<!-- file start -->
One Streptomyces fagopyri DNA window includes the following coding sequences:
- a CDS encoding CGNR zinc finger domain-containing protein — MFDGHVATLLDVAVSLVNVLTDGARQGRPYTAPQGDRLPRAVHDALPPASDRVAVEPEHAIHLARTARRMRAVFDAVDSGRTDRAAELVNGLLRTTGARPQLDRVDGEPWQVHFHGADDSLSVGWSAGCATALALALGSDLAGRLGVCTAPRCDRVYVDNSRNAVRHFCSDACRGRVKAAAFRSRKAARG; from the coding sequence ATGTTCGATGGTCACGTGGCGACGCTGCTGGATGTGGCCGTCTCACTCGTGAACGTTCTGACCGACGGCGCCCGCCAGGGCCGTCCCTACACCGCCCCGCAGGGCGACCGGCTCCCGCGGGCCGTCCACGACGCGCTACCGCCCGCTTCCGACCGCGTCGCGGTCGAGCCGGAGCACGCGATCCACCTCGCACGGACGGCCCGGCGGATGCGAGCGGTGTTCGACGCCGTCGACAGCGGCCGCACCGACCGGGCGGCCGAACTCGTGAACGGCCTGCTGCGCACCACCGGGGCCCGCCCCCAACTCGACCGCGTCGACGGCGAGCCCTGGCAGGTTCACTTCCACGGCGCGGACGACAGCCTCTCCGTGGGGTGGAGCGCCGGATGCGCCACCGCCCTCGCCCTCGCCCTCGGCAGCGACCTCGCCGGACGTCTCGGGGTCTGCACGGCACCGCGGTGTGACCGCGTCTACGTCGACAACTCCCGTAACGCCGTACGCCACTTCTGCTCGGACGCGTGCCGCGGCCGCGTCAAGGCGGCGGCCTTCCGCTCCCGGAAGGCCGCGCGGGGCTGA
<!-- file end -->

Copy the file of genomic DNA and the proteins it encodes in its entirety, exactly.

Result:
One Streptomyces fagopyri DNA window includes the following coding sequences:
- a CDS encoding CGNR zinc finger domain-containing protein — MFDGHVATLLDVAVSLVNVLTDGARQGRPYTAPQGDRLPRAVHDALPPASDRVAVEPEHAIHLARTARRMRAVFDAVDSGRTDRAAELVNGLLRTTGARPQLDRVDGEPWQVHFHGADDSLSVGWSAGCATALALALGSDLAGRLGVCTAPRCDRVYVDNSRNAVRHFCSDACRGRVKAAAFRSRKAARG; from the coding sequence ATGTTCGATGGTCACGTGGCGACGCTGCTGGATGTGGCCGTCTCACTCGTGAACGTTCTGACCGACGGCGCCCGCCAGGGCCGTCCCTACACCGCCCCGCAGGGCGACCGGCTCCCGCGGGCCGTCCACGACGCGCTACCGCCCGCTTCCGACCGCGTCGCGGTCGAGCCGGAGCACGCGATCCACCTCGCACGGACGGCCCGGCGGATGCGAGCGGTGTTCGACGCCGTCGACAGCGGCCGCACCGACCGGGCGGCCGAACTCGTGAACGGCCTGCTGCGCACCACCGGGGCCCGCCCCCAACTCGACCGCGTCGACGGCGAGCCCTGGCAGGTTCACTTCCACGGCGCGGACGACAGCCTCTCCGTGGGGTGGAGCGCCGGATGCGCCACCGCCCTCGCCCTCGCCCTCGGCAGCGACCTCGCCGGACGTCTCGGGGTCTGCACGGCACCGCGGTGTGACCGCGTCTACGTCGACAACTCCCGTAACGCCGTACGCCACTTCTGCTCGGACGCGTGCCGCGGCCGCGTCAAGGCGGCGGCCTTCCGCTCCCGGAAGGCCGCGCGGGGCTGA